Tuesday, February 3, 2009
Sartorial Pet Peeve | Labels
Confession: I have a vintage Lacoste sweater with the little alligator that I’m quite fond of. It’s a plain navy v-neck. It’s not in the greatest of shape and could probably stand to be replaced. That got me thinking. When wearing a traditional article of clothing, why would you want a visible label of it’s manufacturer? To demonstrate how much you paid for it of course. Upon review, that seems somewhat ungentlemanly to me.
In fact, I often resist buying clothes made by Tommy Hilfiger, Ralph Lauren, Nautica or anyone who tends to prominently display their embroidered logo or some other obvious indicator of the brand. A gentleman should take pride in his appearance. He should wear clothes that fit his body and the occasion. But whether he had them custom tailored at Brooks Brothers or bought them off the J.C. Penny clearance rack is his business.
I understand the marketing strategy and how it benefits the manufacturer to make it obvious and advertise the appeal of his wares. But ask yourself this. If you happened to look good, would you rather have an admirer of your clothing say to himself: “I can see that he shops at Polo.” or “I wonder what his secret is.” It just seems to subtract from the benefits of dressing well and provides short cuts to style.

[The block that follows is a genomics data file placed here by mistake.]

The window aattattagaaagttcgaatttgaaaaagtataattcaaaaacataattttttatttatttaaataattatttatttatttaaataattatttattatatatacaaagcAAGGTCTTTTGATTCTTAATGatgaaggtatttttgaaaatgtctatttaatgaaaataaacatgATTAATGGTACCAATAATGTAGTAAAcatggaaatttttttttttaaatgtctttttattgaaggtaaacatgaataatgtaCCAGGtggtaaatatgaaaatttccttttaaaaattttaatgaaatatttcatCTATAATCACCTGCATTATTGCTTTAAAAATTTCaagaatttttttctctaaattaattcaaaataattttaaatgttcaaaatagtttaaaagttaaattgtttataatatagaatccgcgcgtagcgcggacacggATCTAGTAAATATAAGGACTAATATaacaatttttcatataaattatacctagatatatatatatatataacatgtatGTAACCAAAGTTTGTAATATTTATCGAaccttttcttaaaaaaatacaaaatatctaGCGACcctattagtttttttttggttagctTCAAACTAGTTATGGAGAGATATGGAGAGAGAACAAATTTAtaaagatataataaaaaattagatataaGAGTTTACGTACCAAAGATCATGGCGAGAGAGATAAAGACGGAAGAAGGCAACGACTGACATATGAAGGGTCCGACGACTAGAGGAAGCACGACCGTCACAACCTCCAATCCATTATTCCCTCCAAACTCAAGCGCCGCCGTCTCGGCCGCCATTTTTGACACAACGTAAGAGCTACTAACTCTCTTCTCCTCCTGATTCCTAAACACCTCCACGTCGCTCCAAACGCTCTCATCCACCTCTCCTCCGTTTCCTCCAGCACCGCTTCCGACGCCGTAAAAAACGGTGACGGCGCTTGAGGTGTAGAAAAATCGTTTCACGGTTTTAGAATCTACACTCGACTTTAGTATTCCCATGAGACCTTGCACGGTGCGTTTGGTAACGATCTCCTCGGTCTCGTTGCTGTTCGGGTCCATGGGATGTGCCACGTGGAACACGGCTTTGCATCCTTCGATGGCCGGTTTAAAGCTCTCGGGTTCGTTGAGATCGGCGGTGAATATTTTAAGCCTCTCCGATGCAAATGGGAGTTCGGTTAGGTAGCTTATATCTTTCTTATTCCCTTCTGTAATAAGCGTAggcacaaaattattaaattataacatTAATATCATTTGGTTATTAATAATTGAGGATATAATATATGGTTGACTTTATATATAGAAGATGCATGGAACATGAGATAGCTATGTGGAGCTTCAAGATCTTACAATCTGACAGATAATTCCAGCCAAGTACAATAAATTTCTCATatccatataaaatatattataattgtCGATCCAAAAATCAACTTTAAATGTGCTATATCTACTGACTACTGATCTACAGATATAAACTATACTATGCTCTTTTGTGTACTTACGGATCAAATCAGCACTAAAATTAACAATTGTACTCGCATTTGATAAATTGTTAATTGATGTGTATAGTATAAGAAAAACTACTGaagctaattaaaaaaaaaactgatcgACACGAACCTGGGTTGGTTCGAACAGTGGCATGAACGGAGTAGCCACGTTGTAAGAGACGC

If the objective is observing the quality of goods and value purchasing, then there are more refined methods for determining what something is worth relative to it’s cost. It’s better to analyze thread count, stitching, button material, and weight than by inspecting a half inch patch of embroidery.
A gentleman can make a lot of different statements with his clothing: I’m on the cutting edge of fashion. I’m strait laced and serious. I’m laid back, individualistic, traditional, hip, old school, fancy, etc. But I don’t think, "I spent $X on a knit polo" should be one of them. There’s too narrow an audience that would appreciate that information. Some people might be put off by how high it is, others by how low.